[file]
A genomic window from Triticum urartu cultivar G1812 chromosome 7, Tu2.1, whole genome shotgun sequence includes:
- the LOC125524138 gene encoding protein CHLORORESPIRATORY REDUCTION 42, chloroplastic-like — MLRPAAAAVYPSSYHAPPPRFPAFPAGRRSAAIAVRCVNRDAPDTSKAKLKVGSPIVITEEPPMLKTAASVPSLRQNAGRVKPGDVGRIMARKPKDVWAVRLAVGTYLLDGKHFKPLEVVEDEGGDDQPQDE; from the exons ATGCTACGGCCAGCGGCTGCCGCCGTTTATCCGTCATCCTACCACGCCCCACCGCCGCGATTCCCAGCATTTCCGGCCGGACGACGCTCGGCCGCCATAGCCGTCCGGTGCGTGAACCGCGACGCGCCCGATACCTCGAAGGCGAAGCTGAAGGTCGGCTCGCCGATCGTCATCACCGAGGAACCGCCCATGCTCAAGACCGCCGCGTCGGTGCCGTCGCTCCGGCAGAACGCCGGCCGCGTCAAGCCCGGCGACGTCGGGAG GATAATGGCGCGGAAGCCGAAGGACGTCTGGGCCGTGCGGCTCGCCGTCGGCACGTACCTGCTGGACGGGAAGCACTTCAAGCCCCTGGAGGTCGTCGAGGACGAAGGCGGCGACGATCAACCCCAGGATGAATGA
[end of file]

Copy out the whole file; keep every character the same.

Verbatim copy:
A genomic window from Triticum urartu cultivar G1812 chromosome 7, Tu2.1, whole genome shotgun sequence includes:
- the LOC125524138 gene encoding protein CHLORORESPIRATORY REDUCTION 42, chloroplastic-like — MLRPAAAAVYPSSYHAPPPRFPAFPAGRRSAAIAVRCVNRDAPDTSKAKLKVGSPIVITEEPPMLKTAASVPSLRQNAGRVKPGDVGRIMARKPKDVWAVRLAVGTYLLDGKHFKPLEVVEDEGGDDQPQDE; from the exons ATGCTACGGCCAGCGGCTGCCGCCGTTTATCCGTCATCCTACCACGCCCCACCGCCGCGATTCCCAGCATTTCCGGCCGGACGACGCTCGGCCGCCATAGCCGTCCGGTGCGTGAACCGCGACGCGCCCGATACCTCGAAGGCGAAGCTGAAGGTCGGCTCGCCGATCGTCATCACCGAGGAACCGCCCATGCTCAAGACCGCCGCGTCGGTGCCGTCGCTCCGGCAGAACGCCGGCCGCGTCAAGCCCGGCGACGTCGGGAG GATAATGGCGCGGAAGCCGAAGGACGTCTGGGCCGTGCGGCTCGCCGTCGGCACGTACCTGCTGGACGGGAAGCACTTCAAGCCCCTGGAGGTCGTCGAGGACGAAGGCGGCGACGATCAACCCCAGGATGAATGA